When my charity's chief executive talks about the importance of emotional intelligence, I put the best quotes on Twitter. When HR has a new policy on wellbeing, I put up posters about it. When our clients take up new hobbies, I draw out, in their case studies, how important enrichment activities are for self-esteem – how helping them rebuild their lives is about the whole person.
The commissioning landscape for service charities means we keep battling each other for contracts and keep merging to survive. The scaling-up process isn’t without growing pains. In my charity the stakes, scope and speed of the work have accelerated, but there hasn’t been enough structure or resource to support it. Over-stretched departments are creating stress and burnout, so at the same time that mental health has taken up a larger and larger place in my charity's remit, the working atmosphere has become increasingly bleak. Some of my colleagues have gradually become withdrawn; others have left suddenly.
When the workload was at its highest – around the same time as my charity was running a self-harm campaign – the pressure and the reminder combined. I found myself self-harming for the first time in years.
When I needed to use flexitime to see my therapist, my manager told me no. She said if I was going to keep having these appointments I needed to use my annual leave. The HR team told me that my manager was not technically breaking any rules and, if I didn’t like it, I might want to think about leaving, for my own wellbeing. The very next day our HR department, coincidentally, asked me to put something on the intranet – about wellbeing.
Having to fight for access to my own mental health treatment while celebrating my charity’s mental health services creates huge cognitive dissonance. When my to-do list includes writing wellbeing tips, I consider listing "antidepressants and gallows humour". Lately I’ve needed both to stop me crying at my desk.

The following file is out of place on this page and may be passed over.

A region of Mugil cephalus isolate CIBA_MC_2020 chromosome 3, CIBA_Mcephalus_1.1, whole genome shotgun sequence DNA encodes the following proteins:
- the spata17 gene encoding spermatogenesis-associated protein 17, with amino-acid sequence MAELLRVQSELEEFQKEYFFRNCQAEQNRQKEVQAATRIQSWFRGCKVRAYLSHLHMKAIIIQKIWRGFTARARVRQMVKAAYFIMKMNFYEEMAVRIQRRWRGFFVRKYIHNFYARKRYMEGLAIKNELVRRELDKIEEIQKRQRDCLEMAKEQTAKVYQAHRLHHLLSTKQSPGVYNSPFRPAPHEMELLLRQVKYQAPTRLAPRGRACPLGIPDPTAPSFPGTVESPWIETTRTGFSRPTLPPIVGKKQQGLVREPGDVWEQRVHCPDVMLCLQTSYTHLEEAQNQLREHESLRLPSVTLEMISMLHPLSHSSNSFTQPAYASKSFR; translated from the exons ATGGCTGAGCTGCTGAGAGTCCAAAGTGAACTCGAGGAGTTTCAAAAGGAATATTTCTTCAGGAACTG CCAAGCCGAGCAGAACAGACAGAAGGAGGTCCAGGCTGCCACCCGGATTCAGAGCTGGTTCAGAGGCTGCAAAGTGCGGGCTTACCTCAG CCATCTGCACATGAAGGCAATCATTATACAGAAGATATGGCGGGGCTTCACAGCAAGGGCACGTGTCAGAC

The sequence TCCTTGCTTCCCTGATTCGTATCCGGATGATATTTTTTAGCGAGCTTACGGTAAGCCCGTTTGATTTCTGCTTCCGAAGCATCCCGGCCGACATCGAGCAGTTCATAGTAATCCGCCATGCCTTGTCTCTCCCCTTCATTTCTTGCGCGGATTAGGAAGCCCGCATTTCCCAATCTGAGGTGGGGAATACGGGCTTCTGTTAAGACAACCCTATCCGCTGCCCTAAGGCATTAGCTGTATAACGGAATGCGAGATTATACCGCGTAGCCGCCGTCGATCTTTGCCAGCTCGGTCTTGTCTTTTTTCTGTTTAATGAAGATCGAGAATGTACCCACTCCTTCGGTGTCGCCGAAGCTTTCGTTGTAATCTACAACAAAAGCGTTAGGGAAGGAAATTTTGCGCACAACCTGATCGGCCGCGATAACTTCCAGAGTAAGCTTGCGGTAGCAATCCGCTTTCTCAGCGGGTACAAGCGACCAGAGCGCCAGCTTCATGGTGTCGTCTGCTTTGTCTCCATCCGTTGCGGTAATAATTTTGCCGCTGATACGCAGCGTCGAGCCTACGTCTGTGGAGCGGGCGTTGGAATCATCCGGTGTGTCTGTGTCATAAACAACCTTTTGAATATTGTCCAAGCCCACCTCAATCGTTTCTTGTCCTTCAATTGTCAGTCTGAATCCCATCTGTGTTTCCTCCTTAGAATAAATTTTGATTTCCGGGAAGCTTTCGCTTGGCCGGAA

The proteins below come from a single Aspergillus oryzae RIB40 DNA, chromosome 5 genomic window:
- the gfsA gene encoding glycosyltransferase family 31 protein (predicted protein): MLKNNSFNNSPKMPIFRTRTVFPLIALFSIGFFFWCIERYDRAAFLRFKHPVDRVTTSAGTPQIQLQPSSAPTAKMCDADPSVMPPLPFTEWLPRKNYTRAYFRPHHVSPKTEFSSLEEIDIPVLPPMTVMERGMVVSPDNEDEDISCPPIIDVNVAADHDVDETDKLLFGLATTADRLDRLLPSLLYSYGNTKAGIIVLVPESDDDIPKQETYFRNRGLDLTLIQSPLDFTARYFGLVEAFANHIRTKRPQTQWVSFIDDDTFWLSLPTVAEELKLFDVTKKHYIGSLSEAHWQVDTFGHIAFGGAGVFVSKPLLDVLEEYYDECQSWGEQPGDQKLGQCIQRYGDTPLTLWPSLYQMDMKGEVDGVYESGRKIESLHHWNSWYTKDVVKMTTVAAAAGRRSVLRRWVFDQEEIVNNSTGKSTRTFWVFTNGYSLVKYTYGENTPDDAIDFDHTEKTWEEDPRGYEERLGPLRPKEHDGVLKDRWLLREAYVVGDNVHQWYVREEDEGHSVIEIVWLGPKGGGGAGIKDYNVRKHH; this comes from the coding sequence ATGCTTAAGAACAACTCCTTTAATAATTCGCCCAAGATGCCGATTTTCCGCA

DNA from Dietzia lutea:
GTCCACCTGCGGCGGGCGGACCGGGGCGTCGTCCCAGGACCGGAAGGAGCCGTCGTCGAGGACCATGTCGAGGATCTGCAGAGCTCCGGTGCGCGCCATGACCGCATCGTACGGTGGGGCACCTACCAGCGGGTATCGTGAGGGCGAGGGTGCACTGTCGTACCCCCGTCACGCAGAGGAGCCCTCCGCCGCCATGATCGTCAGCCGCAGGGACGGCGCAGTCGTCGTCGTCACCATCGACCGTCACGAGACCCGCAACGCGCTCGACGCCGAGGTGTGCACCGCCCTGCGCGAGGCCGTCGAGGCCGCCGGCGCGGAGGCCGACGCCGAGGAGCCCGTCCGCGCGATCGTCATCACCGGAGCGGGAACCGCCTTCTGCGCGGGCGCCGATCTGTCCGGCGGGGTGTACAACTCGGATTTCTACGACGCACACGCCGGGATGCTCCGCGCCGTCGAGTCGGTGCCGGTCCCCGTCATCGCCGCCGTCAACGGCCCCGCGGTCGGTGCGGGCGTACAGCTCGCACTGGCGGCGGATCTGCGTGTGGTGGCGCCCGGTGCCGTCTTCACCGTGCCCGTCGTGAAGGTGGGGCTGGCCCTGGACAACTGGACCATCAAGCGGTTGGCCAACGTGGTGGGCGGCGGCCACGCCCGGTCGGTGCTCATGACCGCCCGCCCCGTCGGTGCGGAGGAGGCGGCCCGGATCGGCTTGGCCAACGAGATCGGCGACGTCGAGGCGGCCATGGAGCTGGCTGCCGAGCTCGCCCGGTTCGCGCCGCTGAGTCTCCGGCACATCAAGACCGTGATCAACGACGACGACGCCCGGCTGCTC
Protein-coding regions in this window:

Organisationally, the charity understands that our service users are all complex ecosystems that need nurturing. So it’s odd that the management team doesn’t seem to appreciate that its own employees are subject to the same pressures as those we support. It displays a lack of empathy and 360-degree thinking.
Chats in the pub have shown me my story is far from unique. I’ve heard many a story about teams in the third sector being so short-staffed that they feel on the brink of crisis. One friend told me that, after returning to work at a mental health charity after taking time off for stress, she was given a form with a tick box that read "employee has been made aware of the impact of their absence on colleagues".
Another friend described the employee assistance programme offered by her charity as a "well-intentioned excuse". When she rang the programme, they said her needs were too much for them to support and packed her off with the offer of a one-off appointment with a counsellor.
Each organisation is only as good as its weakest link, and charities have a duty to set an example inside and out. Professionally we know that people in a crisis aren’t in the best place to advocate for their own needs. By following best practice and extending the same sympathy and kindness to staff as to service users, charities might start to walk the walk too. It’s not like we don’t know how.
The author works for a well-known charity and asked to remain anonymous